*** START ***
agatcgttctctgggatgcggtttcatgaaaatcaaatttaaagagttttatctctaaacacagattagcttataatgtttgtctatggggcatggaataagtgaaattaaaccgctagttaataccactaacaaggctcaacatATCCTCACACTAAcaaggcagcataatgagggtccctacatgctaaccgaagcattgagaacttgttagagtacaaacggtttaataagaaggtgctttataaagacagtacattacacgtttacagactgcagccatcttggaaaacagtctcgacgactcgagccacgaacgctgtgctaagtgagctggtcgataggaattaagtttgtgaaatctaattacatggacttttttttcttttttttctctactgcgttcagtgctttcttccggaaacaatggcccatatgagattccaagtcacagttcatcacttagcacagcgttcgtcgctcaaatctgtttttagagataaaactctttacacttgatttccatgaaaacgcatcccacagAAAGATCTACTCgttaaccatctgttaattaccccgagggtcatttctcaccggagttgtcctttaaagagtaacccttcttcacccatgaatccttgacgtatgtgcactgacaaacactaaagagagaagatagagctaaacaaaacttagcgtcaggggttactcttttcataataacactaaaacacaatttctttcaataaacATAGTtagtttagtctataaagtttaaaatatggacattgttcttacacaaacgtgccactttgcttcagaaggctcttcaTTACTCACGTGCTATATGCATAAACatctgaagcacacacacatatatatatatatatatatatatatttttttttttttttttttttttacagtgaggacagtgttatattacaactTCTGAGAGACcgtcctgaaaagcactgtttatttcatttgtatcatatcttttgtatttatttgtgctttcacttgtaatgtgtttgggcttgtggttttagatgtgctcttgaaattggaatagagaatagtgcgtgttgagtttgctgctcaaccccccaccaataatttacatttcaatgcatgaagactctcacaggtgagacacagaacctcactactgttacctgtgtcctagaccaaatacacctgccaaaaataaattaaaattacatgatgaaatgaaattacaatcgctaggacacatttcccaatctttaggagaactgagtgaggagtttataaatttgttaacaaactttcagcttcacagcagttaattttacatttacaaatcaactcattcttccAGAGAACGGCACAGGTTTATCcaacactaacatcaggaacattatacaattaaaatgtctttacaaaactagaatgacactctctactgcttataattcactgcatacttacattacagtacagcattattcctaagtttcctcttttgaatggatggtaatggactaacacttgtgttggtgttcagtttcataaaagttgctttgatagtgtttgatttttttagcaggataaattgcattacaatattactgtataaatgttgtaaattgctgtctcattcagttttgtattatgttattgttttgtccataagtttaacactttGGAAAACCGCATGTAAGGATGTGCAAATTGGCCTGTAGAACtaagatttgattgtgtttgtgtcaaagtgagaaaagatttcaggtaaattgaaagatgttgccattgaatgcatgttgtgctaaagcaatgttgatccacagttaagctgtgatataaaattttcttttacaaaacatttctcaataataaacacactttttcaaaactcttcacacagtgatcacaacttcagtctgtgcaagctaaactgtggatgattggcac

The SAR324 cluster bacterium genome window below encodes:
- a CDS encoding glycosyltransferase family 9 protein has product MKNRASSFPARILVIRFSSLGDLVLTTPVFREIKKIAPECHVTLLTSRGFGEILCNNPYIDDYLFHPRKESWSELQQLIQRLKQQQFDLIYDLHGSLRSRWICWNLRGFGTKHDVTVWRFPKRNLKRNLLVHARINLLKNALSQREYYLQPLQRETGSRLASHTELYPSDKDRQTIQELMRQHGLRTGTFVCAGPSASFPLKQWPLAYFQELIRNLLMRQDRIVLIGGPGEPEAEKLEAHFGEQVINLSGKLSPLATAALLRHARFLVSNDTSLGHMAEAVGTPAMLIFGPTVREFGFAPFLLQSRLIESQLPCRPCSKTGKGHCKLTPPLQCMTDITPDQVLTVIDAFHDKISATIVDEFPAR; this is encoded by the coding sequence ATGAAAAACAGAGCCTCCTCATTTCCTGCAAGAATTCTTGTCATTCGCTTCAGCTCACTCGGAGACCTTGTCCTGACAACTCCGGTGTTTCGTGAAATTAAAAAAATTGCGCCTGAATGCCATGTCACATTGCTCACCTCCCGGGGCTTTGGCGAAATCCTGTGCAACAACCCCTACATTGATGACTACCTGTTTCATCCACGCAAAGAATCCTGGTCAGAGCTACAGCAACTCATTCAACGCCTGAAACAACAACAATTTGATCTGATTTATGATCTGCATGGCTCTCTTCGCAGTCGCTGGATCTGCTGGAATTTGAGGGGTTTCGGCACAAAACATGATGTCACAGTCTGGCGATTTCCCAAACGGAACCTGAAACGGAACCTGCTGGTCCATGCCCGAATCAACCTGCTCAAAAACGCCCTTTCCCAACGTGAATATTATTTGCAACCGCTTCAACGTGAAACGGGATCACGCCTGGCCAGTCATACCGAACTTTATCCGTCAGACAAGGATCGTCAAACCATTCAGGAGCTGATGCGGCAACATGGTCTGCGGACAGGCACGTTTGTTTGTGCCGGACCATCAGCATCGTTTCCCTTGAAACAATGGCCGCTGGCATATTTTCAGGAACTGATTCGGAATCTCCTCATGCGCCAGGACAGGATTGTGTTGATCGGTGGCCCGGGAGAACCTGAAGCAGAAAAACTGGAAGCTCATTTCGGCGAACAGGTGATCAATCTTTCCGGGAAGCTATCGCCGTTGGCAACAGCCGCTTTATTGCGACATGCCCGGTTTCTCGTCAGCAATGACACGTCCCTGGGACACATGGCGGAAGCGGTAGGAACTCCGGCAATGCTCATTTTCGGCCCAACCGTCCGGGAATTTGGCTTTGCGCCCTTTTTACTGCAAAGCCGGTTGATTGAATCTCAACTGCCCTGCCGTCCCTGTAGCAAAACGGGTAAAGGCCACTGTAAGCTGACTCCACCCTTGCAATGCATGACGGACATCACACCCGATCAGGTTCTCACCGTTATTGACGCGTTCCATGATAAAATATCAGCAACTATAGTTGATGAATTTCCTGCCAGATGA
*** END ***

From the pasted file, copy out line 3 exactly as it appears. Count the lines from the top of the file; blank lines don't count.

- a CDS encoding glycosyltransferase family 9 protein has product MKNRASSFPARILVIRFSSLGDLVLTTPVFREIKKIAPECHVTLLTSRGFGEILCNNPYIDDYLFHPRKESWSELQQLIQRLKQQQFDLIYDLHGSLRSRWICWNLRGFGTKHDVTVWRFPKRNLKRNLLVHARINLLKNALSQREYYLQPLQRETGSRLASHTELYPSDKDRQTIQELMRQHGLRTGTFVCAGPSASFPLKQWPLAYFQELIRNLLMRQDRIVLIGGPGEPEAEKLEAHFGEQVINLSGKLSPLATAALLRHARFLVSNDTSLGHMAEAVGTPAMLIFGPTVREFGFAPFLLQSRLIESQLPCRPCSKTGKGHCKLTPPLQCMTDITPDQVLTVIDAFHDKISATIVDEFPAR; this is encoded by the coding sequence ATGAAAAACAGAGCCTCCTCATTTCCTGCAAGAATTCTTGTCATTCGCTTCAGCTCACTCGGAGACCTTGTCCTGACAACTCCGGTGTTTCGTGAAATTAAAAAAATTGCGCCTGAATGCCATGTCACATTGCTCACCTCCCGGGGCTTTGGCGAAATCCTGTGCAACAACCCCTACATTGATGACTACCTGTTTCATCCACGCAAAGAATCCTGGTCAGAGCTACAGCAACTCATTCAACGCCTGAAACAACAACAATTTGATCTGATTTATGATCTGCATGGCTCTCTTCGCAGTCGCTGGATCTGCTGGAATTTGAGGGGTTTCGGCACAAAACATGATGTCACAGTCTGGCGATTTCCCAAACGGAACCTGAAACGGAACCTGCTGGTCCATGCCCGAATCAACCTGCTCAAAAACGCCCTTTCCCAACGTGAATATTATTTGCAACCGCTTCAACGTGAAACGGGATCACGCCTGGCCAGTCATACCGAACTTTATCCGTCAGACAAGGATCGTCAAACCATTCAGGAGCTGATGCGGCAACATGGTCTGCGGACAGGCACGTTTGTTTGTGCCGGACCATCAGCATCGTTTCCCTTGAAACAATGGCCGCTGGCATATTTTCAGGAACTGATTCGGAATCTCCTCATGCGCCAGGACAGGATTGTGTTGATCGGTGGCCCGGGAGAACCTGAAGCAGAAAAACTGGAAGCTCATTTCGGCGAACAGGTGATCAATCTTTCCGGGAAGCTATCGCCGTTGGCAACAGCCGCTTTATTGCGACATGCCCGGTTTCTCGTCAGCAATGACACGTCCCTGGGACACATGGCGGAAGCGGTAGGAACTCCGGCAATGCTCATTTTCGGCCCAACCGTCCGGGAATTTGGCTTTGCGCCCTTTTTACTGCAAAGCCGGTTGATTGAATCTCAACTGCCCTGCCGTCCCTGTAGCAAAACGGGTAAAGGCCACTGTAAGCTGACTCCACCCTTGCAATGCATGACGGACATCACACCCGATCAGGTTCTCACCGTTATTGACGCGTTCCATGATAAAATATCAGCAACTATAGTTGATGAATTTCCTGCCAGATGA